When the sport pilot rule was released in 2004, it was touted as a way to make aviation more affordable, starting with lower training costs because the sport pilot certificate can be acquired with a minimum of 20 hours of flight time—half of what is required for the private pilot certificate.
The 2004 rule also didn’t require the additional cost of an aviation medical certificate, which might encourage more people to seek training to earn their certificates. Whether or not it went that way is in the eye of the beholder.
The Active Civil Airmen Statistics published by the FAA note that out of a total of 756,928 pilot certificates on file, 6,597 are held by sport pilots, compared to 164,090 by private pilots. It is unknown how many aviators started as sport pilots then “upgraded” to private pilot certificates.
In the approximately 19 years since the sport pilot rule was enacted, there has been almost a steady stream of discussion from pilots asking for the weight limit of 1,320 pounds to be increased to allow them to fly their light training aircraft with a sport certificate. If this notice of proposed rulemaking (NPRM) is approved, that may happen, with the FAA’s blessing.
According to the agency, the proposed Modernization of Special Airworthiness Certification (MOSAIC) rule is designed to “enhance the safety and performance of light sport aircraft operations.”
Added David Boulter, acting FAA associate administrator for safety: “This rule will encourage manufacturers to make light sport aircraft operations safer, more versatile and accessible while maintaining rigorous safety standards.”
According to the FAA, the aircraft’s weight limit is based on its stall speed. By permitting higher stall speeds, the proposal would bring within the light sport aircraft regulatory framework aircraft weighing as much as 3,000 pounds. This more than doubles the weight of aircraft under the current definition of light sport of 1,320 pounds, allowing larger and stronger aircraft to qualify.
If the NPRM transitions to an official rule, several of the aircraft that currently make up the training fleet could be legally flown with a sport pilot certificate, including the Diamond DA40, Cessna 150 and 152, the Cessna 172, and several single-engine piston Piper models. Potentially, this could increase rental opportunities for holders of sport pilot certificates and increase revenue at flight schools.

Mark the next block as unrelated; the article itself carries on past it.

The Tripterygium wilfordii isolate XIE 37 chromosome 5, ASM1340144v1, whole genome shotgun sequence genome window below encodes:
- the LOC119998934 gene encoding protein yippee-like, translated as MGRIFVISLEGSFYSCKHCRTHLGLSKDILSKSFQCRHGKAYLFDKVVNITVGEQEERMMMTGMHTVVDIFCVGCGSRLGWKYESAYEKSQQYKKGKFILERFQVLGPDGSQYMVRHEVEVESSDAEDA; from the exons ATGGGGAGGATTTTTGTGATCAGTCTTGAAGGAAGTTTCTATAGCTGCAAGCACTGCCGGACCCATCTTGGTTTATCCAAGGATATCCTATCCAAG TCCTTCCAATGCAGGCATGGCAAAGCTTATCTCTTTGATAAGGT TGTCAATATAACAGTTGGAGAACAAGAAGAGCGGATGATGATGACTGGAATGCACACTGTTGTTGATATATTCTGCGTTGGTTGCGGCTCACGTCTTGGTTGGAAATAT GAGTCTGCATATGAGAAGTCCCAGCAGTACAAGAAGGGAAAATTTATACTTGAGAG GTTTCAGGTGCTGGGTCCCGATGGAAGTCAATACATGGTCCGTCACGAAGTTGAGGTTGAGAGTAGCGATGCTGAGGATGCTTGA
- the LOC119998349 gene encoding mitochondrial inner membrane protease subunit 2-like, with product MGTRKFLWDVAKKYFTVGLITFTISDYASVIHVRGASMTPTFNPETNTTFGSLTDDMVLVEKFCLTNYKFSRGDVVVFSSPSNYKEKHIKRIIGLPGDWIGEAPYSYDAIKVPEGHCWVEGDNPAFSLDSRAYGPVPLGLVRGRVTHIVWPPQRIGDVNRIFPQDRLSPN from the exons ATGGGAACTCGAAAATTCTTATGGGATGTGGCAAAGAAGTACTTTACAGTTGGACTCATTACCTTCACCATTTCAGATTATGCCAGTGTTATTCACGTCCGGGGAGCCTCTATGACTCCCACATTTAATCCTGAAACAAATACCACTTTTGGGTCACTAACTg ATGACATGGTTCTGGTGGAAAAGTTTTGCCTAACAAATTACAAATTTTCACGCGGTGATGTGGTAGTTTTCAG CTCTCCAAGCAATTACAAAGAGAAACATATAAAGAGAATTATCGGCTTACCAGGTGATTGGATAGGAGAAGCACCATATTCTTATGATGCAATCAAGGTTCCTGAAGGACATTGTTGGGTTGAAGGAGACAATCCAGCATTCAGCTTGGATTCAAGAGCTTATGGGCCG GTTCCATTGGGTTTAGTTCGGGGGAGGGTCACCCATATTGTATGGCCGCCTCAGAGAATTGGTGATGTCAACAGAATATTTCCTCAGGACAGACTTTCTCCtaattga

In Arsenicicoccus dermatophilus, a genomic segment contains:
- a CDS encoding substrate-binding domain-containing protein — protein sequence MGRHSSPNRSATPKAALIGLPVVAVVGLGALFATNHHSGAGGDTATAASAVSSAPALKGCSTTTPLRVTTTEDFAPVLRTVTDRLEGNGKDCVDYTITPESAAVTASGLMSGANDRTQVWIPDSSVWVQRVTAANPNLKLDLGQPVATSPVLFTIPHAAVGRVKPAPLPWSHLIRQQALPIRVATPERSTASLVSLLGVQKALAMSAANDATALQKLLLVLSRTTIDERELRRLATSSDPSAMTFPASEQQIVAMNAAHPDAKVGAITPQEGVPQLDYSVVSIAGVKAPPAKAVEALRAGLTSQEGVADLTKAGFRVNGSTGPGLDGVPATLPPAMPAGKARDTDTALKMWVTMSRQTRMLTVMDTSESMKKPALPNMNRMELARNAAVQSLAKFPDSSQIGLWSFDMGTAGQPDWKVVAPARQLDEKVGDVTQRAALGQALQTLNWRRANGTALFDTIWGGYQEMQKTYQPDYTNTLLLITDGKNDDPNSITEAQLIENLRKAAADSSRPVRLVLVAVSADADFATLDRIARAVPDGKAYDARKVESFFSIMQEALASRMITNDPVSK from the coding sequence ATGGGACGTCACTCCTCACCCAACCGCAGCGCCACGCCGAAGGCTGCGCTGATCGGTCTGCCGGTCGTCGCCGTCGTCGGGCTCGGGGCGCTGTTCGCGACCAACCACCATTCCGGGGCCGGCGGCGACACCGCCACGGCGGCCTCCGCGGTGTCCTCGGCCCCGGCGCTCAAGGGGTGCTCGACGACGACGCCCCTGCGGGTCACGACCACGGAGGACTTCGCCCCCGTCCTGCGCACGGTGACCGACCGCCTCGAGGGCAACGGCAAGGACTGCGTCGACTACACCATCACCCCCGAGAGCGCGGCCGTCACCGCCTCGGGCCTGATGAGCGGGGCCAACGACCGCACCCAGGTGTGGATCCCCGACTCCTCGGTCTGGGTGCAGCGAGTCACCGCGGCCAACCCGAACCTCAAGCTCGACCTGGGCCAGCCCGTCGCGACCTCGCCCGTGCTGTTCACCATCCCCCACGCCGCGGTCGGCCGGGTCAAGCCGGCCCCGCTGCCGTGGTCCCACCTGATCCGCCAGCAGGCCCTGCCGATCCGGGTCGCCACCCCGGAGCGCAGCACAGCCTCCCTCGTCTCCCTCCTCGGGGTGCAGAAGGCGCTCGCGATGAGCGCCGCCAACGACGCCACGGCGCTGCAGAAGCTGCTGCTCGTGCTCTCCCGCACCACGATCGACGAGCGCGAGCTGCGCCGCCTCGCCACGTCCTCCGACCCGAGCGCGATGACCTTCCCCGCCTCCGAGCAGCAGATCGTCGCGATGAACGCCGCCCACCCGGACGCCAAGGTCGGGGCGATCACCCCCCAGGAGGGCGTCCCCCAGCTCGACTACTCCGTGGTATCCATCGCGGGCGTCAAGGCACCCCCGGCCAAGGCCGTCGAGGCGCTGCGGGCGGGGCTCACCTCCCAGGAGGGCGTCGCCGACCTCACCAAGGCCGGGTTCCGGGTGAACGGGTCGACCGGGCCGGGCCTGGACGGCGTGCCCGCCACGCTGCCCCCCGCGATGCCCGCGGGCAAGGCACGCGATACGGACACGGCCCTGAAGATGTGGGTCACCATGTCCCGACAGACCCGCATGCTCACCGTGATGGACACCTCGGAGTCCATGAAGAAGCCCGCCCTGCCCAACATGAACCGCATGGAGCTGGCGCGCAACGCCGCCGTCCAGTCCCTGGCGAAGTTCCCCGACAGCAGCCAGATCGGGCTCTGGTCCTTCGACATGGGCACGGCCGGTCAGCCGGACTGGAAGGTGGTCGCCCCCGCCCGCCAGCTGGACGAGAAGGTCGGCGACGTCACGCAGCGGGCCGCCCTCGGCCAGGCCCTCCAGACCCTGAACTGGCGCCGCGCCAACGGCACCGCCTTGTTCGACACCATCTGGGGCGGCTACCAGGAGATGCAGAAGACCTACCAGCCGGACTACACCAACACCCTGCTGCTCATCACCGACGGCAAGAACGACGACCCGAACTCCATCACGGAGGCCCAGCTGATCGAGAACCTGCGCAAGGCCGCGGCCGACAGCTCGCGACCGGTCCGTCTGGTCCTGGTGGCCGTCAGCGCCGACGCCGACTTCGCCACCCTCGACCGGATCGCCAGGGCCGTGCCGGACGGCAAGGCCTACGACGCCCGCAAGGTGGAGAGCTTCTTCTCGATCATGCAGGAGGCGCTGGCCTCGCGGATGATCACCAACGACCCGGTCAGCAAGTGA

“The proposal would also expand the type of aircraft sport pilots can operate and allow them to use their aircraft for a wider range of operations such as some aerial work,” the FAA noted. “Although sport pilots could operate aircraft designed with up to four seats, they would remain limited to operating with only one passenger.”
FLYING reached out to the National Association of Flight Instructors (NAFI) and Society of Aviation and Flight Educators (SAFE) for their takes on the NPRM.
David St. George, director of SAFE, noted after reading the NPRM that it is obvious a great deal of time and energy went into drafting the proposal.
“SAFE supports this carefully crafted FAA proposal as a creative method to expand the availability of modern, safe, (and increasingly capable) aircraft to a wider audience of pilots,” St. George said. “SAFE also respects the FAA’s trust in our professional flight instructors to safely extend these new flight privileges to current and future sport pilots within this new performance-based standard.”
St. George also pointed out the rule could potentially increase the number of instructors in the aviation world as sport pilot instructors can qualify with 150 hours of pilot-in-command (PIC) time.
NAFI did not respond to FLYING’s request for comment by press time.
The public has 90 days to comment on the proposed rule once it is published in the Federal Register. The FAA will publish a final rule and respond to comments after that period closes.